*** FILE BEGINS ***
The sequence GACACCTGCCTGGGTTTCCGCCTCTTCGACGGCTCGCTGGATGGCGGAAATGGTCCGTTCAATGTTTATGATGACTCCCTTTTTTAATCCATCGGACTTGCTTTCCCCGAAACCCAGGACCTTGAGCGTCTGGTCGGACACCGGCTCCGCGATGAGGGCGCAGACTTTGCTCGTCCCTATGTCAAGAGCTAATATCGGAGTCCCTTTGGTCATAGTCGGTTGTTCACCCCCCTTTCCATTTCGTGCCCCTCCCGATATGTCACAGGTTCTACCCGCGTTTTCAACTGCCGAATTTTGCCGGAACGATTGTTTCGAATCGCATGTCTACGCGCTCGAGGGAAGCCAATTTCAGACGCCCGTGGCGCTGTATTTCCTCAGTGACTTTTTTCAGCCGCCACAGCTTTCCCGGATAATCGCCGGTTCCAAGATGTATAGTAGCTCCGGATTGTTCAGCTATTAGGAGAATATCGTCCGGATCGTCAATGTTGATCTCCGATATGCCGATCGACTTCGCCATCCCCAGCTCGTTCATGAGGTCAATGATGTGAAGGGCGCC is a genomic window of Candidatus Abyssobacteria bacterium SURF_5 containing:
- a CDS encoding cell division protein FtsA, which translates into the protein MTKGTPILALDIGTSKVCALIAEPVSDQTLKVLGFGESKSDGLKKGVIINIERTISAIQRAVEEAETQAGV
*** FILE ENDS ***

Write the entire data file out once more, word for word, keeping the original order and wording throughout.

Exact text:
The sequence GACACCTGCCTGGGTTTCCGCCTCTTCGACGGCTCGCTGGATGGCGGAAATGGTCCGTTCAATGTTTATGATGACTCCCTTTTTTAATCCATCGGACTTGCTTTCCCCGAAACCCAGGACCTTGAGCGTCTGGTCGGACACCGGCTCCGCGATGAGGGCGCAGACTTTGCTCGTCCCTATGTCAAGAGCTAATATCGGAGTCCCTTTGGTCATAGTCGGTTGTTCACCCCCCTTTCCATTTCGTGCCCCTCCCGATATGTCACAGGTTCTACCCGCGTTTTCAACTGCCGAATTTTGCCGGAACGATTGTTTCGAATCGCATGTCTACGCGCTCGAGGGAAGCCAATTTCAGACGCCCGTGGCGCTGTATTTCCTCAGTGACTTTTTTCAGCCGCCACAGCTTTCCCGGATAATCGCCGGTTCCAAGATGTATAGTAGCTCCGGATTGTTCAGCTATTAGGAGAATATCGTCCGGATCGTCAATGTTGATCTCCGATATGCCGATCGACTTCGCCATCCCCAGCTCGTTCATGAGGTCAATGATGTGAAGGGCGCC is a genomic window of Candidatus Abyssobacteria bacterium SURF_5 containing:
- a CDS encoding cell division protein FtsA, which translates into the protein MTKGTPILALDIGTSKVCALIAEPVSDQTLKVLGFGESKSDGLKKGVIINIERTISAIQRAVEEAETQAGV